Bear Grass above Eunice Lake

Here’s a picture of Eunice Lake, elevation 5,355 feet, from above. And a southeasterly view of Rainier, towering nearly 9,000 feet above Eunice. The depth of field here has a funny way of making Mt. Rainier look like a leftover pile of snow in the Paradise parking lot. The cove Adam waded in is hidden from view by the stalk of Bear Grass on the right. I took this a quarter of the way up to the Tolmie Peak fire lookout. Easily identifiable and ubiquitous in lower open alpine areas of the Cascades, Bear Grass (Xerophyllum tenax), a member of the lily family, has always been one of my favorite plants in the mountains. When I think of places like Granite Mountain (a steep hike close to home by Snoqualmie Pass) I think of all the times I’ve huffed and puffed upward through wavy meadows of whimsical-looking Bear Grass.

Bear Grass

Adam and I were about town a little, today. This morning we took a long walk around Capitol Hill so I could take pictures of old house windows to guide us in our living-room remodel. Our front picture window is rotting at the sill and we’re taking this as an opportunity to put in new, much bigger windows in the livingroom. They’ll still be wood casement faithful to the style of our turn-of-the-century working class Seattle box, but we’re toying with the idea of lead muntins as opposed to the current wood squares. Also, we’re going to tear out the walls to the studs and re-do the drywall. The owner of the house before us (Lynn) dry-walled over the original plaster, let’s just say the results in the livingroom were not pretty. In most places in that room, the walls practically bulge over the baseboard and there’s no profile. And we’re going to add a plate rail above to match the other rooms in the house. Lynn was a rug designer and used the living room as gallery space (complete with track lighting, which we removed long ago). She moved to Chicago and bought a huge place in Wicker Park, a gritty but trendy neighborhood that at the time was up to the standards of urban pioneers.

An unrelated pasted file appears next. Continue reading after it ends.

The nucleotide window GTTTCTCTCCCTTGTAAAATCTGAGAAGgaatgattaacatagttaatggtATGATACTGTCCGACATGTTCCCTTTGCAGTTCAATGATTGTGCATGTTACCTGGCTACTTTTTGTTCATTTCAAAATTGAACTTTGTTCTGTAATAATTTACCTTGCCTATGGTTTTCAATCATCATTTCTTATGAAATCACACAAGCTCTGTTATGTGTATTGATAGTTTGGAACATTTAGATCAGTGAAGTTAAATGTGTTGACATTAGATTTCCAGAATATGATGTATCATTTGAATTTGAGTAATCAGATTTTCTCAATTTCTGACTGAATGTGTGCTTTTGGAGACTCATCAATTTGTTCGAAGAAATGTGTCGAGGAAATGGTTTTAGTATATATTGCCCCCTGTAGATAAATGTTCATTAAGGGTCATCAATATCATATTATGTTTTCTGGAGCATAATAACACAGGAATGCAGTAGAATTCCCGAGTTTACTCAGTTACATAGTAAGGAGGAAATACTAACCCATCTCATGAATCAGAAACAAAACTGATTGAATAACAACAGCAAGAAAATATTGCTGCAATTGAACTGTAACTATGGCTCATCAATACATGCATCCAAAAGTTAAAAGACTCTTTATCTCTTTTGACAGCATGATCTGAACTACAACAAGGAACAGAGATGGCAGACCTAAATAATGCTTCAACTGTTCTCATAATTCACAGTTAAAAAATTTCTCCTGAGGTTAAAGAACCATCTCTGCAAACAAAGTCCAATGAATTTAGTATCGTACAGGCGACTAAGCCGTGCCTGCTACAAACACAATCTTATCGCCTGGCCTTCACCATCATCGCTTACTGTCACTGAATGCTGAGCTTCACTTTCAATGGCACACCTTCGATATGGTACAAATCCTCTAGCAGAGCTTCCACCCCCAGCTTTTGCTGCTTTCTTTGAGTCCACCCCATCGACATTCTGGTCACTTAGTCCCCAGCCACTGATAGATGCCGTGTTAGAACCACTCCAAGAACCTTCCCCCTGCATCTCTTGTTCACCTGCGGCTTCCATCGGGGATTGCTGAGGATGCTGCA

After rest time, Adam and I hit Goodwill for some impulse shopping on our way to do some other errands. I found a humongous John James Audubon The Birds of North America. I bargained with the manager since the book was chewed up pretty bad on the top edge of the binding and got it for $2.99. This is a book that cost $75 in 1966. It has reproductions of all the original paintings. It’s worthless as a collectible, but I’m sure a lot of people would have paid $10 or $15 just to have it. Or maybe it’s not worth $.99, I dunno. I suppose I got it mainly with a craft project in mind, I’m thinking of hanging some of the pictures in Adam’s room. Or do you think that’s a bad idea? Should we keep the book intact as a dusty-but-trusty reference? Following Goodwill we stopped at the branch library on Yesler so I could get some guilt-reading (a half dozen Sports Illustrated). Then we visited City People’s Nursery and got a bunch of Thyme for the garden by the front porch.

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